Tips to Prevent Hackers From Using Your Smart TV to Spy on You

A hacker wearing a hoodie operates a computer
A hacker wearing a hoodie operates a computer

Smart televisions have a wide range of interesting features, such as streaming apps, internet access, and built-in cameras and microphones. 

However, smart TVs can pose a risk because of their constant connection to the internet.

Hackers can gain access to your smart TV, control it and even change certain settings using built-in cameras and microphones.

A smart and capable hacker can spy on your conversations and search history through your smart TV or they could use that access to find a backdoor into your router and other connected devices.

A sillhoute of a hacker using a computer.jpg
A silhouette of a hacker using a computer on March 13, 2018.

Although scary, there are measures you can take to continue using your smart TV comfortably. 

Check for Microphone and Camera

Before you buy a smart TV, check to see whether it has a camera and/or a microphone. You'll want to dig around in the settings for this, before researching on your particular model if you have to.

If it is not possible to turn them off, consider whether you are willing to take the risk of buying that model or using that service.

Alternatively, tapping a piece of black tape over the camera eye is a back-to-basics option.

Avoid Default Settings

Another important measure to take is to avoid depending on default security settings. Change passwords if you can and know how to turn off the microphones, cameras, and collection of personal information if possible.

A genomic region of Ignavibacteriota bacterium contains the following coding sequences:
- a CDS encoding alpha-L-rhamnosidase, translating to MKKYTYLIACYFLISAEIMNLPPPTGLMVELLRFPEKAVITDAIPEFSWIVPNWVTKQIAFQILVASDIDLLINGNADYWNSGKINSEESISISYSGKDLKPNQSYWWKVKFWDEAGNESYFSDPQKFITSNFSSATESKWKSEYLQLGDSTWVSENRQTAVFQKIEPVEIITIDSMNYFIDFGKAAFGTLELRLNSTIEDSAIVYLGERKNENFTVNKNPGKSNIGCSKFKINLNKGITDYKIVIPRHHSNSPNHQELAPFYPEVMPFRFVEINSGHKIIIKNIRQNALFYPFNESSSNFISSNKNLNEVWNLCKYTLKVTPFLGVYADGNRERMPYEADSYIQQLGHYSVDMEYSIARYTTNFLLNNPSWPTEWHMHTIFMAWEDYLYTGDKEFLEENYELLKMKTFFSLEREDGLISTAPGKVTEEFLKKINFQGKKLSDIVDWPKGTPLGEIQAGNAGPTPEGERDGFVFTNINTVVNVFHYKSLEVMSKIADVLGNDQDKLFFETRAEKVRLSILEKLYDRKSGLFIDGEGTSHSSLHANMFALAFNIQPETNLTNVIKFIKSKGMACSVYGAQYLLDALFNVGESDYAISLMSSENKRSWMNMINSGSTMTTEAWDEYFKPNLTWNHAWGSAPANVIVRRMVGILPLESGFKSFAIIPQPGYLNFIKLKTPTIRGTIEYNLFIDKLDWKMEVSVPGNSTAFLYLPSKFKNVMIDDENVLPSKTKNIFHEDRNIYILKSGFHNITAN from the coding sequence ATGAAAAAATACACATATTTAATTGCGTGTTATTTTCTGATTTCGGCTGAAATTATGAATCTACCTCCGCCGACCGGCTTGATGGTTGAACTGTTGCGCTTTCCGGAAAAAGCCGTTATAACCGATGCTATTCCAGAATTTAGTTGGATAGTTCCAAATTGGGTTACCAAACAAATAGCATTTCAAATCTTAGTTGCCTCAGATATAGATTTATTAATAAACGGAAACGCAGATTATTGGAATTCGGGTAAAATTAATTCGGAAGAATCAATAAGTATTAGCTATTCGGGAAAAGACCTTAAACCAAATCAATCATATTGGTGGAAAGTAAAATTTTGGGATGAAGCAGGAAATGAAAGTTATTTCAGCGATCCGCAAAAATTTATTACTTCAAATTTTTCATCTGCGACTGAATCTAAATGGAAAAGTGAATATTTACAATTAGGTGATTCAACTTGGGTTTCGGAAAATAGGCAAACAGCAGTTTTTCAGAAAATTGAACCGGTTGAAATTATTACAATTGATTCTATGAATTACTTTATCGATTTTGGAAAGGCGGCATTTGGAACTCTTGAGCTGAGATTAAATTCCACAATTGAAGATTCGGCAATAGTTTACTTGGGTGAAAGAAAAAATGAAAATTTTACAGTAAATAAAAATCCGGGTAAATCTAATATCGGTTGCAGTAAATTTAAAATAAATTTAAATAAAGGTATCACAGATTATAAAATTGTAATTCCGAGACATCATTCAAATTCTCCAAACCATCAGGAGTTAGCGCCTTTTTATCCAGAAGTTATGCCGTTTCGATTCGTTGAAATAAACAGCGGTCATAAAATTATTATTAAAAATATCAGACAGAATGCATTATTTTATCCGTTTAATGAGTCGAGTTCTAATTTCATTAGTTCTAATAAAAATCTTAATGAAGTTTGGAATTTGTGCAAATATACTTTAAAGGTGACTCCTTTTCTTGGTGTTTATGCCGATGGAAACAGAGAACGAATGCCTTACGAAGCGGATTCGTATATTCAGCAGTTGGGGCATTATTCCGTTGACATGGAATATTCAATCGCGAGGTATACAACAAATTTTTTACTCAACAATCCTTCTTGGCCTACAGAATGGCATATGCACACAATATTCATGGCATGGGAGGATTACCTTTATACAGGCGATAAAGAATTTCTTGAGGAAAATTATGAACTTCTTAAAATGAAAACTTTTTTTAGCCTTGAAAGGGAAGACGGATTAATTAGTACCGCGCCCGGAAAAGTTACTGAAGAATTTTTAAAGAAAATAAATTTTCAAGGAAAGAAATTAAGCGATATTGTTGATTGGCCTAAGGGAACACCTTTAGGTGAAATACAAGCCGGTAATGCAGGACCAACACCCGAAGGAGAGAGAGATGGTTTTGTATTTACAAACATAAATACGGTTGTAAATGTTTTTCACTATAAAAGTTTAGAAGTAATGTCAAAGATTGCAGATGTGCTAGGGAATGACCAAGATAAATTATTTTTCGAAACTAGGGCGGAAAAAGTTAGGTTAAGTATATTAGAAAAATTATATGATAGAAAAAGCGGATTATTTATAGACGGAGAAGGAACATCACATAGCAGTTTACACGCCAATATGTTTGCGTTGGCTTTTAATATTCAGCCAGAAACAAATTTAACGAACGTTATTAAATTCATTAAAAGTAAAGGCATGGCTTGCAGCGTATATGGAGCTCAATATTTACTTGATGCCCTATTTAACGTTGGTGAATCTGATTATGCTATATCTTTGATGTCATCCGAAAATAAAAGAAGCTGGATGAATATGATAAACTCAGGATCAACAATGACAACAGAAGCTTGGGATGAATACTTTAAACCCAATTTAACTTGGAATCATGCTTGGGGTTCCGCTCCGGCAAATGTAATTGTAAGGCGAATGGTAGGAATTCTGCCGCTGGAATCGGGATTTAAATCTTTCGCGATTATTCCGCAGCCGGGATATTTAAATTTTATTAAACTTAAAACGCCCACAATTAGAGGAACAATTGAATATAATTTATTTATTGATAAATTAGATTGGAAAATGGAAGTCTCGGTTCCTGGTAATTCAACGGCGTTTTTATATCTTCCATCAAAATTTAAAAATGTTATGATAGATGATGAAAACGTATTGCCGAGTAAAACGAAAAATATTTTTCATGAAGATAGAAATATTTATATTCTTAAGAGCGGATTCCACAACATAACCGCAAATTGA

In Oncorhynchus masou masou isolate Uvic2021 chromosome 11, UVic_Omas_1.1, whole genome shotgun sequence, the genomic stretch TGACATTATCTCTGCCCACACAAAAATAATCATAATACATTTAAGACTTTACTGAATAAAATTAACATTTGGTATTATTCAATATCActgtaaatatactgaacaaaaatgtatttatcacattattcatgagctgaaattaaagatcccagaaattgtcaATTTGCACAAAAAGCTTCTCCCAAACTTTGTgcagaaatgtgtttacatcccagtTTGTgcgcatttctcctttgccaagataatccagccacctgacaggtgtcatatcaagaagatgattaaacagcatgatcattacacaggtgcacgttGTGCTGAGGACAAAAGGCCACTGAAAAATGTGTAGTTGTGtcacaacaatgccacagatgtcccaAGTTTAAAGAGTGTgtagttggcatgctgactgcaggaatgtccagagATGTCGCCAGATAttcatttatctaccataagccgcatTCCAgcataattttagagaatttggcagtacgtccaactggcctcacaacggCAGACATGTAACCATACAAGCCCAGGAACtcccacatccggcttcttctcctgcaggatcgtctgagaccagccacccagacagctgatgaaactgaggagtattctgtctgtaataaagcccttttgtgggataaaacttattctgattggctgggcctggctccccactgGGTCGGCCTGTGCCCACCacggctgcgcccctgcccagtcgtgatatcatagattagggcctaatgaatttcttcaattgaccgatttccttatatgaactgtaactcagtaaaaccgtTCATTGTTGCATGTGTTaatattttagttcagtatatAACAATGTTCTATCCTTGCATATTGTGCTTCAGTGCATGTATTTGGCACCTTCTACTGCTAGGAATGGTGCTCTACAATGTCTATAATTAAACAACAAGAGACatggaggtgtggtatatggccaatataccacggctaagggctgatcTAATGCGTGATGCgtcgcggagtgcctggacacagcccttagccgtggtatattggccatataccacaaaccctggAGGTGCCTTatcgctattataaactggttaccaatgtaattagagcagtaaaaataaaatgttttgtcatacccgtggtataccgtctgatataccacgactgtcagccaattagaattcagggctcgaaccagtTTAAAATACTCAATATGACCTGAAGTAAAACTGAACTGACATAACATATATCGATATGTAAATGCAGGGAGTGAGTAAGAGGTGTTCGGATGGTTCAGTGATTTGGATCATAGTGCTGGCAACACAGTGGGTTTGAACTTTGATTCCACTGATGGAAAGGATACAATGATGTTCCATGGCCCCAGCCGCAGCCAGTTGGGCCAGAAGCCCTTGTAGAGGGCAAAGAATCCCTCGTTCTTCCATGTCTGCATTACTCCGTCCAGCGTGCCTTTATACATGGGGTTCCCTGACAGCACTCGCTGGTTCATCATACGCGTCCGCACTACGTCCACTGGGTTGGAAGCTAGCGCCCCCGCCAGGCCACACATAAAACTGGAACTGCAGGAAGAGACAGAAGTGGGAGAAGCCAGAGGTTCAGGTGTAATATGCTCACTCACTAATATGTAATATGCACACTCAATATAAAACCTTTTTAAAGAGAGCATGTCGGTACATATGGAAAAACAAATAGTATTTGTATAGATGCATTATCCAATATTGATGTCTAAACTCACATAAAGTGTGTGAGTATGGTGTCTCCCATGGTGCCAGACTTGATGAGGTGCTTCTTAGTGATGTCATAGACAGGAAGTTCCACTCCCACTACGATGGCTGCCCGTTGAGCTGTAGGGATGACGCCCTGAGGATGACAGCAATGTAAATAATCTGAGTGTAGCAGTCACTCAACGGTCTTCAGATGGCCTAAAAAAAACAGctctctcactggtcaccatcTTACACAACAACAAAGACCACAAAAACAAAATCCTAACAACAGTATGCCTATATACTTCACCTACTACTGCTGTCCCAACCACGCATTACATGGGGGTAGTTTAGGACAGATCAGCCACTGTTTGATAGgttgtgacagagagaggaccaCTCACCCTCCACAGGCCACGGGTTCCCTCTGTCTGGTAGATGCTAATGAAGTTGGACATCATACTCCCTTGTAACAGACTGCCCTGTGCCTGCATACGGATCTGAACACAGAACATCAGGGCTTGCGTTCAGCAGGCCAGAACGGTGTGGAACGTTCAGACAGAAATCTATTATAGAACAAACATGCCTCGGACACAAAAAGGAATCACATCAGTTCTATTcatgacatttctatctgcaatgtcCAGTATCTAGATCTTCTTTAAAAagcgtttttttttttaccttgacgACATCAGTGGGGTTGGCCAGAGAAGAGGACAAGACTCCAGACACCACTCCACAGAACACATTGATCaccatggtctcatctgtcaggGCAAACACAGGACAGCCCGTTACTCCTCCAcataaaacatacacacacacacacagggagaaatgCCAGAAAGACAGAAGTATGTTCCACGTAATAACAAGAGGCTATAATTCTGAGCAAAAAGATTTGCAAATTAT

According to Francisco Navarro, a cyber security expert in Leicester, “Cyber-attackers can eavesdrop on the browser’s traffic and compromise the cookies that manage authentication to online services, such as social media accounts or online banking, and impersonate people.”

Check Privacy Policy

Moreover, you should check the privacy policy for the TV manufacturer and the streaming services you use. Confirm what data they collect, how they store that data, and what they do with it.

Avoid Using TV as a Browser

Another important measure is to avoid using your TV as a browser or your smartphone as a TV remote. Using the browser on your TV might be convenient, but it’s a major attack target for hackers. 

If you suspect that you are being spied on, unplug your TV from the power source and alert the authorities immediately.

This means we have to be extra cautious about who we let into our homes and what devices we let in.

If someone gained access to our television, they could easily watch and listen in on everything we do.

Data by the Communications Authority for the period between January and March 2020 shows 34,644,531 cyber threats
An illustration of someone engaged in cybercrime
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